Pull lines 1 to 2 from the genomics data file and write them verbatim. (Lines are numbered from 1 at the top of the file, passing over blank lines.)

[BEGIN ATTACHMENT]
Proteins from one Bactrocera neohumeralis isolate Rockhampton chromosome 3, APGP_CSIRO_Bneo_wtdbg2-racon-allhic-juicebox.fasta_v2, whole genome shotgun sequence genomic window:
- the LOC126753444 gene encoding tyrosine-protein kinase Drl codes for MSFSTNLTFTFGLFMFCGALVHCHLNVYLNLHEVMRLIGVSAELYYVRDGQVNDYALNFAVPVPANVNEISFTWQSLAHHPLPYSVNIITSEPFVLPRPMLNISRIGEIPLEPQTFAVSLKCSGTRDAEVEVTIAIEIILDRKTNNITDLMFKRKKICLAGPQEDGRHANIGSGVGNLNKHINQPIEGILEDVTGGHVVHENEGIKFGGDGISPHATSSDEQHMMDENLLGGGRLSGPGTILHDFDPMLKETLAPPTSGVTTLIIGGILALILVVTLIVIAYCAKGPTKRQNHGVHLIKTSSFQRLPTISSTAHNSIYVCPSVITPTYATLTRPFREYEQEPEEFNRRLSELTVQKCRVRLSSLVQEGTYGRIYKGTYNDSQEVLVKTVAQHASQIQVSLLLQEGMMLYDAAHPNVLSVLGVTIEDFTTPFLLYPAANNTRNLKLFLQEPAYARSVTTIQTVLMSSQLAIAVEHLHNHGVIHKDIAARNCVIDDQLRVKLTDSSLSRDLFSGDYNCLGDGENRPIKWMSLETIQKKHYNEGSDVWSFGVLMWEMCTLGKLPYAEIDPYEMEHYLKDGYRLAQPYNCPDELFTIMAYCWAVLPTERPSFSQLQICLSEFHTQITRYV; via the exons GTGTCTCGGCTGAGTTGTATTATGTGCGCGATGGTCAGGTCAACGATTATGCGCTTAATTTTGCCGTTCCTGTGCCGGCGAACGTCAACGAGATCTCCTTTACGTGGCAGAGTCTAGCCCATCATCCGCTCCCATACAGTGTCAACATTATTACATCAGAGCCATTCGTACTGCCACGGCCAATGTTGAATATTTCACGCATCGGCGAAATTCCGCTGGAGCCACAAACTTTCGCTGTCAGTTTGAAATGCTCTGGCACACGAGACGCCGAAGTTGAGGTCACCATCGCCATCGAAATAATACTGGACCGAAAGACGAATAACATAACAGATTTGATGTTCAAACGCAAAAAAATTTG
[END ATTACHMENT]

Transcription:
Proteins from one Bactrocera neohumeralis isolate Rockhampton chromosome 3, APGP_CSIRO_Bneo_wtdbg2-racon-allhic-juicebox.fasta_v2, whole genome shotgun sequence genomic window:
- the LOC126753444 gene encoding tyrosine-protein kinase Drl codes for MSFSTNLTFTFGLFMFCGALVHCHLNVYLNLHEVMRLIGVSAELYYVRDGQVNDYALNFAVPVPANVNEISFTWQSLAHHPLPYSVNIITSEPFVLPRPMLNISRIGEIPLEPQTFAVSLKCSGTRDAEVEVTIAIEIILDRKTNNITDLMFKRKKICLAGPQEDGRHANIGSGVGNLNKHINQPIEGILEDVTGGHVVHENEGIKFGGDGISPHATSSDEQHMMDENLLGGGRLSGPGTILHDFDPMLKETLAPPTSGVTTLIIGGILALILVVTLIVIAYCAKGPTKRQNHGVHLIKTSSFQRLPTISSTAHNSIYVCPSVITPTYATLTRPFREYEQEPEEFNRRLSELTVQKCRVRLSSLVQEGTYGRIYKGTYNDSQEVLVKTVAQHASQIQVSLLLQEGMMLYDAAHPNVLSVLGVTIEDFTTPFLLYPAANNTRNLKLFLQEPAYARSVTTIQTVLMSSQLAIAVEHLHNHGVIHKDIAARNCVIDDQLRVKLTDSSLSRDLFSGDYNCLGDGENRPIKWMSLETIQKKHYNEGSDVWSFGVLMWEMCTLGKLPYAEIDPYEMEHYLKDGYRLAQPYNCPDELFTIMAYCWAVLPTERPSFSQLQICLSEFHTQITRYV; via the exons GTGTCTCGGCTGAGTTGTATTATGTGCGCGATGGTCAGGTCAACGATTATGCGCTTAATTTTGCCGTTCCTGTGCCGGCGAACGTCAACGAGATCTCCTTTACGTGGCAGAGTCTAGCCCATCATCCGCTCCCATACAGTGTCAACATTATTACATCAGAGCCATTCGTACTGCCACGGCCAATGTTGAATATTTCACGCATCGGCGAAATTCCGCTGGAGCCACAAACTTTCGCTGTCAGTTTGAAATGCTCTGGCACACGAGACGCCGAAGTTGAGGTCACCATCGCCATCGAAATAATACTGGACCGAAAGACGAATAACATAACAGATTTGATGTTCAAACGCAAAAAAATTTG